# In Statistical Transition State Theory, why is the concentration of the transition state for the forward and reverse reaction identical?

For example on Wikipedia, and also in my lecture notes, it is assumed that for a reaction $$\ce{A + B<=> AB^{\ddagger} <=> P}$$ at equilibrium, $$[\ce{AB^{\ddagger}_f}] = [\ce{AB^{\ddagger}_r}],$$ but I don't see how the equation follows from the assumption, since there is no direct relation between transition state concentration and total reaction rate. And if it is, how can they simply be equal instead of depending on some constants?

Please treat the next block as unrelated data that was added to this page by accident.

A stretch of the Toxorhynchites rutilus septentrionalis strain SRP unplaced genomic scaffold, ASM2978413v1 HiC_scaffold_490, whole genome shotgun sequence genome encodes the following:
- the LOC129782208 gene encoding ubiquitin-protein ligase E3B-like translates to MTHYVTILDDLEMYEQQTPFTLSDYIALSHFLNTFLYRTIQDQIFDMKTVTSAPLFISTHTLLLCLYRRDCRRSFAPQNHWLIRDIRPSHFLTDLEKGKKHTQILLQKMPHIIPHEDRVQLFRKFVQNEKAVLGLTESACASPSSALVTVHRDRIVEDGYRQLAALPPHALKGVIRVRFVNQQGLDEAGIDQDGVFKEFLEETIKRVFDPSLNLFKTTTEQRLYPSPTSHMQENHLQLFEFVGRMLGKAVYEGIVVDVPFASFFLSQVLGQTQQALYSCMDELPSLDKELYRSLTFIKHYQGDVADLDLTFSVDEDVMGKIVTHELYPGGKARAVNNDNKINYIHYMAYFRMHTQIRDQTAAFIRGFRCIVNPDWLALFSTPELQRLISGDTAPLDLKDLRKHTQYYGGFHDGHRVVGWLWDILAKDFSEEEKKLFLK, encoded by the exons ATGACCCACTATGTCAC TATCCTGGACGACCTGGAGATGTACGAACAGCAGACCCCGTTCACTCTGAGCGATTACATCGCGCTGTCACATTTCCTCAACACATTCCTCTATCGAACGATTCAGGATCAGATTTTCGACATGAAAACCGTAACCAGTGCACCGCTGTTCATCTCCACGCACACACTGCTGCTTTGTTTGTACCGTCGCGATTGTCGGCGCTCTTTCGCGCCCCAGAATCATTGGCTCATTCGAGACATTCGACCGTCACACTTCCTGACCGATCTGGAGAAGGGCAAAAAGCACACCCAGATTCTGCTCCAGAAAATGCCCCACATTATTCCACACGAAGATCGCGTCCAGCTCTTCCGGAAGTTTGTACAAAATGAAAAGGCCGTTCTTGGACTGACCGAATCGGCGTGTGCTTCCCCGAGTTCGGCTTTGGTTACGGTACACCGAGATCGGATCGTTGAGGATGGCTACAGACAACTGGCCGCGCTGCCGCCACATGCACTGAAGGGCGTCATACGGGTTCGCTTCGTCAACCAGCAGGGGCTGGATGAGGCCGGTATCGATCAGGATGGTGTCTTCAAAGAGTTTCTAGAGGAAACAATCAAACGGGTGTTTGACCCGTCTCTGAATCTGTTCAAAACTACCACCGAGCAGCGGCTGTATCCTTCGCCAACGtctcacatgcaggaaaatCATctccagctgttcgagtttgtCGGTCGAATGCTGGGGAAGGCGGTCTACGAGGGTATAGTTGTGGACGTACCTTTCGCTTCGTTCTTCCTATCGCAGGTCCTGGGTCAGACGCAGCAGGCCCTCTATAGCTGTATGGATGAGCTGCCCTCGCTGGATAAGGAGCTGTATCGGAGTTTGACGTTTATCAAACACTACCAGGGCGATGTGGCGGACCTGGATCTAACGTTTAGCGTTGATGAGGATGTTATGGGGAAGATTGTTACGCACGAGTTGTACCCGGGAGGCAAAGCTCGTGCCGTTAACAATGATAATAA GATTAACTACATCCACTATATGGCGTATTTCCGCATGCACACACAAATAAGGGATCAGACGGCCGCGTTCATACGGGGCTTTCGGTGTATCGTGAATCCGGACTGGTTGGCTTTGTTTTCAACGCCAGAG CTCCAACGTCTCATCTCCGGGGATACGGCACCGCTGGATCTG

In transition state theory, it is assumed that the forward and the reverse reaction occur via the same transition state. This is implied by assuming a quasi-equilibrium between the reactants and the products, which adheres to a common Boltzman statistics. Therefore the labelling $$\ce{AB^\ddagger_r}$$, $$\ce{AB^\ddagger_f}$$ is artificial, because it is the same transition state: $$\ce{AB^\ddagger_r} = \ce{AB^\ddagger} = \ce{AB^\ddagger_f},$$ and therefore the concentration is identical, too: $$[\ce{AB^\ddagger_r}] = [\ce{AB^\ddagger}] = [\ce{AB^\ddagger_f}].$$